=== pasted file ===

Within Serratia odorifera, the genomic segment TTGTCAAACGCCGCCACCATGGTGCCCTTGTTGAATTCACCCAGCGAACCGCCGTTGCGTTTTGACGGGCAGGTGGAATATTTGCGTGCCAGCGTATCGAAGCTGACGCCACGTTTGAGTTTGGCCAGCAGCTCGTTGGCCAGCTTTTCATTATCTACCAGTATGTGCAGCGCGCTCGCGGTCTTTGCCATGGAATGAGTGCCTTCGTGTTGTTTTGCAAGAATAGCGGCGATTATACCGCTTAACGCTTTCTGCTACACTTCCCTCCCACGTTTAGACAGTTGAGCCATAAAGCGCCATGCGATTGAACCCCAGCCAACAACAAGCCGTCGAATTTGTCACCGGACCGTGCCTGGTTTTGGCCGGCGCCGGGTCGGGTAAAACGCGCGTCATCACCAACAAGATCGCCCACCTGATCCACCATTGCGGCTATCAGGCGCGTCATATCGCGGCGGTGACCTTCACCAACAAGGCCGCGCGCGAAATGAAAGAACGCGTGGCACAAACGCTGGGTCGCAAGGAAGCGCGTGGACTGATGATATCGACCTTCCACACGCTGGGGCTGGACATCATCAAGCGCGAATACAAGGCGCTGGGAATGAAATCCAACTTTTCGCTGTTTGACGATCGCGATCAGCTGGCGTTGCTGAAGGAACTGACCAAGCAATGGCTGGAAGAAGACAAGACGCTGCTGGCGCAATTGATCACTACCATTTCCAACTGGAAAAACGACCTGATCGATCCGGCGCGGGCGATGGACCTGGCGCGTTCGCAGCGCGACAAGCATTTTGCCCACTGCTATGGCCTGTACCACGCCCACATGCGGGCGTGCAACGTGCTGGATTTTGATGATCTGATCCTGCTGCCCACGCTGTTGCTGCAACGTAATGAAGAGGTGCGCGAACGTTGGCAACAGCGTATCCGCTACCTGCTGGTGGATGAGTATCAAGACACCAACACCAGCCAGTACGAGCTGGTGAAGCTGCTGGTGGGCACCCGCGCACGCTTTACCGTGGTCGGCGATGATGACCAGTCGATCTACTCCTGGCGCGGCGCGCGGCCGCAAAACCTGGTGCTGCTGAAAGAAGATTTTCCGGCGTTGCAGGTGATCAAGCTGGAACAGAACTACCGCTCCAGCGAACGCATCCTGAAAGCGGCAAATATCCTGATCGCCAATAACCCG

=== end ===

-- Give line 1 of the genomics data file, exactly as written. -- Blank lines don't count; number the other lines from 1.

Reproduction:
Within Serratia odorifera, the genomic segment TTGTCAAACGCCGCCACCATGGTGCCCTTGTTGAATTCACCCAGCGAACCGCCGTTGCGTTTTGACGGGCAGGTGGAATATTTGCGTGCCAGCGTATCGAAGCTGACGCCACGTTTGAGTTTGGCCAGCAGCTCGTTGGCCAGCTTTTCATTATCTACCAGTATGTGCAGCGCGCTCGCGGTCTTTGCCATGGAATGAGTGCCTTCGTGTTGTTTTGCAAGAATAGCGGCGATTATACCGCTTAACGCTTTCTGCTACACTTCCCTCCCACGTTTAGACAGTTGAGCCATAAAGCGCCATGCGATTGAACCCCAGCCAACAACAAGCCGTCGAATTTGTCACCGGACCGTGCCTGGTTTTGGCCGGCGCCGGGTCGGGTAAAACGCGCGTCATCACCAACAAGATCGCCCACCTGATCCACCATTGCGGCTATCAGGCGCGTCATATCGCGGCGGTGACCTTCACCAACAAGGCCGCGCGCGAAATGAAAGAACGCGTGGCACAAACGCTGGGTCGCAAGGAAGCGCGTGGACTGATGATATCGACCTTCCACACGCTGGGGCTGGACATCATCAAGCGCGAATACAAGGCGCTGGGAATGAAATCCAACTTTTCGCTGTTTGACGATCGCGATCAGCTGGCGTTGCTGAAGGAACTGACCAAGCAATGGCTGGAAGAAGACAAGACGCTGCTGGCGCAATTGATCACTACCATTTCCAACTGGAAAAACGACCTGATCGATCCGGCGCGGGCGATGGACCTGGCGCGTTCGCAGCGCGACAAGCATTTTGCCCACTGCTATGGCCTGTACCACGCCCACATGCGGGCGTGCAACGTGCTGGATTTTGATGATCTGATCCTGCTGCCCACGCTGTTGCTGCAACGTAATGAAGAGGTGCGCGAACGTTGGCAACAGCGTATCCGCTACCTGCTGGTGGATGAGTATCAAGACACCAACACCAGCCAGTACGAGCTGGTGAAGCTGCTGGTGGGCACCCGCGCACGCTTTACCGTGGTCGGCGATGATGACCAGTCGATCTACTCCTGGCGCGGCGCGCGGCCGCAAAACCTGGTGCTGCTGAAAGAAGATTTTCCGGCGTTGCAGGTGATCAAGCTGGAACAGAACTACCGCTCCAGCGAACGCATCCTGAAAGCGGCAAATATCCTGATCGCCAATAACCCG